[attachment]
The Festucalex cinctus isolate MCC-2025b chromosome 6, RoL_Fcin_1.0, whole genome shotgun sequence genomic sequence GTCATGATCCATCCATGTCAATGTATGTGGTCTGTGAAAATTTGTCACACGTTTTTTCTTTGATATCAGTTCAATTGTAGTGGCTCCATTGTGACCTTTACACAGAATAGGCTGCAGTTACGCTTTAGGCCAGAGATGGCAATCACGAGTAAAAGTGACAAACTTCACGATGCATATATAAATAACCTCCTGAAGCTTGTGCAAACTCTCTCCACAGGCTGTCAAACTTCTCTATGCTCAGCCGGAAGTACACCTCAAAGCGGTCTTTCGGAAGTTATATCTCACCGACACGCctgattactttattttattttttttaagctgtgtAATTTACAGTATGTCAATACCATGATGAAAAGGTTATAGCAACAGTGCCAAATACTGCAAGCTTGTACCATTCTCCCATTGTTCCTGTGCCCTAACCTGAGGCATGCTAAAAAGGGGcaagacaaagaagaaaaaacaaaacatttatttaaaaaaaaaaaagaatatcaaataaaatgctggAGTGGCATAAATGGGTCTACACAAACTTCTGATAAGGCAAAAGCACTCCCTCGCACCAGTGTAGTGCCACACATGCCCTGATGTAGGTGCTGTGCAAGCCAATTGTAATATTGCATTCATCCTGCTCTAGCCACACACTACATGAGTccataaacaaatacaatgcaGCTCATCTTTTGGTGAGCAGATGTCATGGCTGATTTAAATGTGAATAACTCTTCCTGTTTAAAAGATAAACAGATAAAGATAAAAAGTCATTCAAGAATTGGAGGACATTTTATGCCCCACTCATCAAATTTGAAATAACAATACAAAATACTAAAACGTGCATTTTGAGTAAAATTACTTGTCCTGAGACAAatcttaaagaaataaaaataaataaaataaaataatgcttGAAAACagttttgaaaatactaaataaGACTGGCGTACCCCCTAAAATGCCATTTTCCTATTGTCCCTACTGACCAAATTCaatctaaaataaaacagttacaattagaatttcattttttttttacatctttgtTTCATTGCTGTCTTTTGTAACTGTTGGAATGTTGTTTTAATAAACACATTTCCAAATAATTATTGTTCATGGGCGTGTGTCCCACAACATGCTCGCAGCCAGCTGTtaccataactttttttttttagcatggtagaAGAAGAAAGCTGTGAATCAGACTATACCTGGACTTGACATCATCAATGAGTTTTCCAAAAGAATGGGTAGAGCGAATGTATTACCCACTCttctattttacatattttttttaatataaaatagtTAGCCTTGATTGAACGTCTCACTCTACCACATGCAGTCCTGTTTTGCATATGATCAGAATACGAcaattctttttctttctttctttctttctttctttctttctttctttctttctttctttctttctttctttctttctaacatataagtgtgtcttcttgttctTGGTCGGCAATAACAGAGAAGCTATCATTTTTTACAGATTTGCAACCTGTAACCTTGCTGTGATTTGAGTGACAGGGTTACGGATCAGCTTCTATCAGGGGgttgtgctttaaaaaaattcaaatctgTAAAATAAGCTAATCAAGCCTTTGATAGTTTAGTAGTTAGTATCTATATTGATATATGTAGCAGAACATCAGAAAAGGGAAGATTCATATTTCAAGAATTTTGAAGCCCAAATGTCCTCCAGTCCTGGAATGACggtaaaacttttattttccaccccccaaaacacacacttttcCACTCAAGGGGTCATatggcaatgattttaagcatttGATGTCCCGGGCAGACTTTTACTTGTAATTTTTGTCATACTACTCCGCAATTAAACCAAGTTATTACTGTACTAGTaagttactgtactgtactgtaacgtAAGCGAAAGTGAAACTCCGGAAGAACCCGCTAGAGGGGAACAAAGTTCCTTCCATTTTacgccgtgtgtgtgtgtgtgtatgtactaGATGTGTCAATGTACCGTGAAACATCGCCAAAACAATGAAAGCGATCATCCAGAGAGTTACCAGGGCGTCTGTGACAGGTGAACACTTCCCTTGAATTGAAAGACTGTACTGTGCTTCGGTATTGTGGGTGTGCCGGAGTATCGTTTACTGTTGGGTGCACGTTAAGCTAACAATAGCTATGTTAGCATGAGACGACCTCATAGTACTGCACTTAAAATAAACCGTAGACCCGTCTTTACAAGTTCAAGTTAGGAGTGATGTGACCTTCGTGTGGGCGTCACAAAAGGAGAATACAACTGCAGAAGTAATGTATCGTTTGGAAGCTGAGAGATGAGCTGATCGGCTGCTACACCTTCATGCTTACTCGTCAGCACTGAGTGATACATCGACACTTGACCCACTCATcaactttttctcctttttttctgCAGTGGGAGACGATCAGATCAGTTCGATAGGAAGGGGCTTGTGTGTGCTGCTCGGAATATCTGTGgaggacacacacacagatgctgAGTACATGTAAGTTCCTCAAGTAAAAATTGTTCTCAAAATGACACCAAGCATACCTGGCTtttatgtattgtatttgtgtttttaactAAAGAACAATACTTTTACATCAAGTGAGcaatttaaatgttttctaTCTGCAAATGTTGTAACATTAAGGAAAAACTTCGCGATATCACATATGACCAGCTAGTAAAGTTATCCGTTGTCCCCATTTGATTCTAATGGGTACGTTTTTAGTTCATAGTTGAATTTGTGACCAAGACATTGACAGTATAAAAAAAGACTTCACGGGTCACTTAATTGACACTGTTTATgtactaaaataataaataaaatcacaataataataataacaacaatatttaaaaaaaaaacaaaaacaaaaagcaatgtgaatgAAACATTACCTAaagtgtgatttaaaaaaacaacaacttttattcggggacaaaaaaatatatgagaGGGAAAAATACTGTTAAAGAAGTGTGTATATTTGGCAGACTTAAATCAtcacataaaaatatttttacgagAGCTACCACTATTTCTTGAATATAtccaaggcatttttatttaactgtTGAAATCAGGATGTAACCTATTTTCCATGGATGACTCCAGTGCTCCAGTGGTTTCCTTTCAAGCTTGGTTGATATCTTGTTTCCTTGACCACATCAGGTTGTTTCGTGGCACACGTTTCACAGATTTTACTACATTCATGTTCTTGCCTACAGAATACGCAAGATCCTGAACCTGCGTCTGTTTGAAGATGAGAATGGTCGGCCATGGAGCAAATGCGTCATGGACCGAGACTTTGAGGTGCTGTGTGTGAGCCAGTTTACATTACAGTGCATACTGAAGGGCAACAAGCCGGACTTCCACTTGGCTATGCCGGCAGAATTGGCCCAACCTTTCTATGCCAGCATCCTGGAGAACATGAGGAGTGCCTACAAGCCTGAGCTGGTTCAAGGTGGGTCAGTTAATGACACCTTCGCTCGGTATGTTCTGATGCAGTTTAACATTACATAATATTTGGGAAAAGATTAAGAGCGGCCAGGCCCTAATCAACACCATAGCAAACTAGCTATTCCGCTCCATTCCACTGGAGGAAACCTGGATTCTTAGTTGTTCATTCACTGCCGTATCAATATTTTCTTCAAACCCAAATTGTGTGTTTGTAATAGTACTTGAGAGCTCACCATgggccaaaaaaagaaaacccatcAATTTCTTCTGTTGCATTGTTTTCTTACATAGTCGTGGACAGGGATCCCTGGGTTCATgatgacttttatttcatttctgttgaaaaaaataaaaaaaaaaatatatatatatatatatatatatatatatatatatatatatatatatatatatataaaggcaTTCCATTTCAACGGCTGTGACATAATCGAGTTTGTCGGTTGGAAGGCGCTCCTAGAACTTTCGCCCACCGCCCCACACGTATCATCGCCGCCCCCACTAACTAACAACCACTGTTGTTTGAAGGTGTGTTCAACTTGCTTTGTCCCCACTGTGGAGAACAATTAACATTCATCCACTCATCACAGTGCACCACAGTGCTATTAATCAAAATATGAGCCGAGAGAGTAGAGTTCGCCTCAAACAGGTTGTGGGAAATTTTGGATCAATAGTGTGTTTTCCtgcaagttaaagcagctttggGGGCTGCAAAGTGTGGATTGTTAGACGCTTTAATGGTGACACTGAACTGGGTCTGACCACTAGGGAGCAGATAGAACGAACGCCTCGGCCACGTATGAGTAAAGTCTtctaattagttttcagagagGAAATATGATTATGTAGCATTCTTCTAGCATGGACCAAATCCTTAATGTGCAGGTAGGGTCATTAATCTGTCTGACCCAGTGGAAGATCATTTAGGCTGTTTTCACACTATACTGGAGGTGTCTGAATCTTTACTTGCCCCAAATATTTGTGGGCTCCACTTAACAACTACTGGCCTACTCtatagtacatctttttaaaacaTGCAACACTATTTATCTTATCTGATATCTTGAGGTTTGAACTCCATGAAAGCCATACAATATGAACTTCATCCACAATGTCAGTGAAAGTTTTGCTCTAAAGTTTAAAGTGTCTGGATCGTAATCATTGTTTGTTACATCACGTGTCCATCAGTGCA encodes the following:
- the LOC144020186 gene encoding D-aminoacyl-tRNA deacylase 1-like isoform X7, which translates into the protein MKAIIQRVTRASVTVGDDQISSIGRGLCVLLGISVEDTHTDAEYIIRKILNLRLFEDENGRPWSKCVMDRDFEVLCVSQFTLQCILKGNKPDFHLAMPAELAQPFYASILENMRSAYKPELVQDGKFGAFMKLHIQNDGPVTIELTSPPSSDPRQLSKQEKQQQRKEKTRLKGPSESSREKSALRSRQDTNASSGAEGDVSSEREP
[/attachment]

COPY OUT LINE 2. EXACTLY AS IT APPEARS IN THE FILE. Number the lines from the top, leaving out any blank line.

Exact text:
- the LOC144020186 gene encoding D-aminoacyl-tRNA deacylase 1-like isoform X7, which translates into the protein MKAIIQRVTRASVTVGDDQISSIGRGLCVLLGISVEDTHTDAEYIIRKILNLRLFEDENGRPWSKCVMDRDFEVLCVSQFTLQCILKGNKPDFHLAMPAELAQPFYASILENMRSAYKPELVQDGKFGAFMKLHIQNDGPVTIELTSPPSSDPRQLSKQEKQQQRKEKTRLKGPSESSREKSALRSRQDTNASSGAEGDVSSEREP